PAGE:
Mumbai: HC clears way for Kala Ghoda
The HC on Wednesday cleared the way for the Kala Ghoda Arts Festival by disposing of a petition seeking a direction to the organisers to shift the venue from Kala Ghoda in Fort to Cross Maidan near Churchgate station.mumbai Updated: Dec 26, 2014 19:20 IST
The Bombay high court on Wednesday cleared the way for the Kala Ghoda Arts Festival by disposing of a petition seeking a direction to the organisers to shift the venue from Kala Ghoda in Fort to Cross Maidan near Churchgate station.
Local resident Berges Malu had filed the petition, contending that the festival compels many arterial roads to be blocked, creating a hindrance for local residents.
Apart from alleging violation of noise pollution norms, Malu had contended that K Dubash Marg, Maharashtra Chamber of Commerce Lane and Sai Baba Lane are barricaded and stalls set up there during the festival and could hinder emergency services in the event of a fire, medical emergency or terrorist strike.
On Wednesday, a division bench of Justice VM Kanade and Justice Revati Mohite-Dere granted conditional permission for the festival after noting that the apprehensions of local residents were, to a large extent, sufficiently taken care of by the organisers.
“We have seen the map [submitted by the organisers, showing the new arrangement of stalls] and we are satisfied that sufficient space has been earmarked, so that in case any unlikely incident takes place, fire brigade engines and ambulances can easily enter and exit the area,” the bench observed. It also took note of the fact that shifting part of the festival to space inside the museum would decongest the area during the festival.
Acting on the petition, the court had earlier appointed a committee comprising an advocate, a senior police official and a civic official to monitor the February 2014 edition of the festival and submit a report to the court.
The court has now directed the Brihanmumbai Municipal Corporation (BMC) and the director general of police to appoint their respective nominees to the court-appointed committee and hold a meeting with organisers to ensure that shortcomings noted in 2014 Kala Ghoda Arts Festival are addressed. The court has granted the committee liberty to impose any additional conditions in that regard.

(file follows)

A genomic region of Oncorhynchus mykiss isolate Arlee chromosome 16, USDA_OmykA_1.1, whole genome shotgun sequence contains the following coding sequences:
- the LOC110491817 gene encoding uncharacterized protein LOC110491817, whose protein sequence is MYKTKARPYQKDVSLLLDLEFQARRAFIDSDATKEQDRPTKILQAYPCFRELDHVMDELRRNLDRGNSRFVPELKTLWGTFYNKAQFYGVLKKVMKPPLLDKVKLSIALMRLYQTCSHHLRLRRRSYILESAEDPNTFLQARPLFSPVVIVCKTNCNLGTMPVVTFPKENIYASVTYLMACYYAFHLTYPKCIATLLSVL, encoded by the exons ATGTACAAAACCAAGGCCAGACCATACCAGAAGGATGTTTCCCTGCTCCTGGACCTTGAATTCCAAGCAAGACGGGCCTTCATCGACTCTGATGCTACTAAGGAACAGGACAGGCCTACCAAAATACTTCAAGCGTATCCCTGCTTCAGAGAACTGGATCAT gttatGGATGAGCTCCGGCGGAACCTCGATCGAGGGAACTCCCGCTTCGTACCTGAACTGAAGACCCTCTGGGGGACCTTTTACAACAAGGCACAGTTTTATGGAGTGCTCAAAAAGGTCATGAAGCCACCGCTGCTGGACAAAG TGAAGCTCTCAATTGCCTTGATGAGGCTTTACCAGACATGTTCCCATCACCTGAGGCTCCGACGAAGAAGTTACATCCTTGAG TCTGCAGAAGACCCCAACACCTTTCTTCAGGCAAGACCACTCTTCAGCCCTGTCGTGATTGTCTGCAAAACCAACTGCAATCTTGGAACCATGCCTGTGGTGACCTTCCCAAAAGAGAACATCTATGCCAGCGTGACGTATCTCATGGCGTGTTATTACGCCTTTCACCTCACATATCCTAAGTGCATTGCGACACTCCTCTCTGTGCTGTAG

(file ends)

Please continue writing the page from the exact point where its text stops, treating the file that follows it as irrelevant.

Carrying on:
The court also directed the BMC to ensure that a team is sent every two hours to collect garbage from the festival area so as to ensure cleanliness during the festival. The organisers are directed to engage necessary housekeeping staff to collect and segregate dry and wet garbage, thus making its disposal easier.
The organisers are also directed to ensure that fire extinguishers are kept at stalls, to adhere to noise-pollution norms, and to take adequate care to ensure that no short circuit is caused due to loose live electrical wires.
Advocate Birendra Saraf, who represented the organisers, had submitted that in order to allay the apprehensions of local residents, the organisers will keep a substantial part of K Dubash Marg open by reducing the number of stalls on the main road from 89 to 50, those too on the pavement.
Saraf also pointed out that in order to decongest the area, the organisers have obtained permission from the director general of museums to use the open space within the premises of the Chhatrapati Shivaji Maharaj museum. He submitted that the music section of the festival was already being held at Cross Maidan, as the Kala Ghoda area is a silent zone.
“The BMC has been very supportive, so have all the residents of Mumbai in our endeavour to make the Kala Ghoda Arts Festival a happy occasion for all,” said festival director Brinda Miller. “We have done exactly what the Bombay high court has asked, and are thankful to the museum for letting us use their space despite not allowing anyone else to ever use it earlier The Kala Ghoda festival has been running for 15 years, and every year it has just been getting better. To date, we have not broken any rule, and we will ensure that it is a smooth process this year for all.”